Until recently, Deconica was generally considered to be synonymous with Psilocybe, and was originally named as a subgenus of Agaricus by Worthington George Smith in 1870. It was later raised to generic level by Petter Karsten in 1879. However, several molecular studies published in the 2000s demonstrated that Psilocybe, as it was defined then, was polyphyletic. The studies supported the idea of dividing the genus into two clades, one consisting of the bluing, hallucinogenic species, and the other made of the non-bluing, non-hallucinogenic species. However, the generally accepted lectotype (a specimen later selected when the original author of a taxon name did not designate a type) of the genus as a whole was Psilocybe montana, a non-hallucinogenic species; if those forms of the species in the study were to be segregated, it would leave the hallucinogenic clade without a valid name. To resolve this taxonomical dilemma, it was proposed in 2005 to conserve the name Psilocybe, with P. semilanceata as the type, leaving the option to use Deconica as the name for the non-hallucinogenic clade. The proposal was accepted unanimously by the Nomenclature Committee for Fungi in 2009. Recently, it has been reported that the non-bluing Psilocybe fuscofulva does not produce hallucinogenic compounds. Thus, non-hallucinogenic species are also covered by the genus Psilocybe, not only Deconica.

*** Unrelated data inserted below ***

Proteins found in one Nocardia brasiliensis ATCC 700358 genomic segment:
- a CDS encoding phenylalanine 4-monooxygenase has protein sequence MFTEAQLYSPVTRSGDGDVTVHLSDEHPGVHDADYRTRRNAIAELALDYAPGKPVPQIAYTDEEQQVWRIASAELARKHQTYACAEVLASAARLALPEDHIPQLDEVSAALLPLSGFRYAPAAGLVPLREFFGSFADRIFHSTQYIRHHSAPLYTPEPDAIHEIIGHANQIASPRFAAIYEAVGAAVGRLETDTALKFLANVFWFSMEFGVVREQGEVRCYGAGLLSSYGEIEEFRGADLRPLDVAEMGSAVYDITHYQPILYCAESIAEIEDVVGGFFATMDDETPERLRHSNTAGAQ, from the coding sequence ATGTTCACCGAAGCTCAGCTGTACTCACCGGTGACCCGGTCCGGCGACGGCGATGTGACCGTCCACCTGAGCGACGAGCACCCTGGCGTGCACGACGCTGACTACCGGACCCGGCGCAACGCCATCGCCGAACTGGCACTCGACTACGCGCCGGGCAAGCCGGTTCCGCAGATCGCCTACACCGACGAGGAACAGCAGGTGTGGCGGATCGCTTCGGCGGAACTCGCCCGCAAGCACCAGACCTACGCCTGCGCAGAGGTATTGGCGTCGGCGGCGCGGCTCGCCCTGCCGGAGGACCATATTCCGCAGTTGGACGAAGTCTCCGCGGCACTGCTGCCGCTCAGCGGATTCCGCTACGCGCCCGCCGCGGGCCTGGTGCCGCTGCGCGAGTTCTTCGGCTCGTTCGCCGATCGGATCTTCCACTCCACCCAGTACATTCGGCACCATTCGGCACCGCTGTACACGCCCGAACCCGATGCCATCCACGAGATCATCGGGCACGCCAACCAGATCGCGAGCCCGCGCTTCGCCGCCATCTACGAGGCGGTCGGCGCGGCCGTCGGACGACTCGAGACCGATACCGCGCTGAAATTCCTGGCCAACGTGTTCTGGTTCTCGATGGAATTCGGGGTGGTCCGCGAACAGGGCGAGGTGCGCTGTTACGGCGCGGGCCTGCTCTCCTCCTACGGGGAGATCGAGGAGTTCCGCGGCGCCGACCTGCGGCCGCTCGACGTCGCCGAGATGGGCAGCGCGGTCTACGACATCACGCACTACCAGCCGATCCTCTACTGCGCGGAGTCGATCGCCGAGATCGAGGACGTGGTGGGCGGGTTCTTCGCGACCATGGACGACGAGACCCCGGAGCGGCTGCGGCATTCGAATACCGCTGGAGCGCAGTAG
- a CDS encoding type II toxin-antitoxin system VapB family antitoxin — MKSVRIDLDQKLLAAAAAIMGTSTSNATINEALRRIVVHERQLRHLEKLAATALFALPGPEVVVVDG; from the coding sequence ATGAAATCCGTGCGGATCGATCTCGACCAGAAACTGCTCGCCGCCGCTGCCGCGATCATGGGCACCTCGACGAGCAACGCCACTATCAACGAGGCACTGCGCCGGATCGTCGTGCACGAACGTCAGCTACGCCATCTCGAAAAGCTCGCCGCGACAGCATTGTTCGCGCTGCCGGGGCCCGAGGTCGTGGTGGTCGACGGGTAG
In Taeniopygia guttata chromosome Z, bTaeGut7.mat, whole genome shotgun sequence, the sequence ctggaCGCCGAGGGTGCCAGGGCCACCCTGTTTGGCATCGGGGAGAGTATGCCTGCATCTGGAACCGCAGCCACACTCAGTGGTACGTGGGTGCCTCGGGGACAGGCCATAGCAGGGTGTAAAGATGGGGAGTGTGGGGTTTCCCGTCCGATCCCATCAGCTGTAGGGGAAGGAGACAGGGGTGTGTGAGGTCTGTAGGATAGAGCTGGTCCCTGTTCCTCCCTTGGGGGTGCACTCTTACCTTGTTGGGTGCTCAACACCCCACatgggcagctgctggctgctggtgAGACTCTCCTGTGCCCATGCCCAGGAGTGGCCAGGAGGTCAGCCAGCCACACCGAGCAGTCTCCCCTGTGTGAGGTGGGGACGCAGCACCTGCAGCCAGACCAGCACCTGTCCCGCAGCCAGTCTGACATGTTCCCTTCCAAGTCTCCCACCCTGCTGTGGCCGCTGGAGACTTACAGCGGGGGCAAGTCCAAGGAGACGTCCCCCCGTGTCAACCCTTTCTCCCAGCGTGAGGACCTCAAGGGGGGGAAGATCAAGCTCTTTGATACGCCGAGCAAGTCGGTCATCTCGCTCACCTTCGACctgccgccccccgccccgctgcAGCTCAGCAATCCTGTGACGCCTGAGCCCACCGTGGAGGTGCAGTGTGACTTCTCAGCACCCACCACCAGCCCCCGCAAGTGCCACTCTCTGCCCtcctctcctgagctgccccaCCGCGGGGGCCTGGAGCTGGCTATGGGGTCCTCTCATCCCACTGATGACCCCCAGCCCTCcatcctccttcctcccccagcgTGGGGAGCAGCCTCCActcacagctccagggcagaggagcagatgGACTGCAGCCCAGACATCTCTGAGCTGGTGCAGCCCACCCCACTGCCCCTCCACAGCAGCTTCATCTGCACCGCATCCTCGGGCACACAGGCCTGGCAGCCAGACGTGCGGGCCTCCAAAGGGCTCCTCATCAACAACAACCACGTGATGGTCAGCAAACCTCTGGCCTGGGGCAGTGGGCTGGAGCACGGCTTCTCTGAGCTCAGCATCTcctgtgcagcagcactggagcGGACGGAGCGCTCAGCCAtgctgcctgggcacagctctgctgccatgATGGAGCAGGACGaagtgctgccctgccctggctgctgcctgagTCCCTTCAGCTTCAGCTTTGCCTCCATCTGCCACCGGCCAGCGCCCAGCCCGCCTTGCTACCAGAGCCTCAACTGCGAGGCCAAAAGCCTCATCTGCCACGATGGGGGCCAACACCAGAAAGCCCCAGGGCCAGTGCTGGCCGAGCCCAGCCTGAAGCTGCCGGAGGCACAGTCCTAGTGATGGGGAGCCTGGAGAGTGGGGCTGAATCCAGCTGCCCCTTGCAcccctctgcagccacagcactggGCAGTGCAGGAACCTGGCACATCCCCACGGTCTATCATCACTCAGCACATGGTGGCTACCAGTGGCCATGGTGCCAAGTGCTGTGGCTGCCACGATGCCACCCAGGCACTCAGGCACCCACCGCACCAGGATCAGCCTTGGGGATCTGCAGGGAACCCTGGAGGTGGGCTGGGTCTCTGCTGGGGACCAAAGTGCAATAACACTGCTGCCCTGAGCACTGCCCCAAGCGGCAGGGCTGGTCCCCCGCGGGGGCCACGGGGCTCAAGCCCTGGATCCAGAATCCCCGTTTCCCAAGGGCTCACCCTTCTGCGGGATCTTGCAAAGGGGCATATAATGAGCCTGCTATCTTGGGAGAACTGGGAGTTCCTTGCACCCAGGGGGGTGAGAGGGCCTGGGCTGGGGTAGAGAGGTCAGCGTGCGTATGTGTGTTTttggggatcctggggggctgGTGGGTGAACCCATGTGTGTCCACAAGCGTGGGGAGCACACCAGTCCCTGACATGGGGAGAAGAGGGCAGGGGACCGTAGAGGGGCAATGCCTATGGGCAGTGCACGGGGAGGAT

Deconica had previously been recognized as a separate genus by several authors, including Rolf Singer in 1951, Dennis and Orton in 1960, and Horak in 1979.
Many species in Deconica were transferred there by mycologist Machiel Noordeloos in a 2009 publication.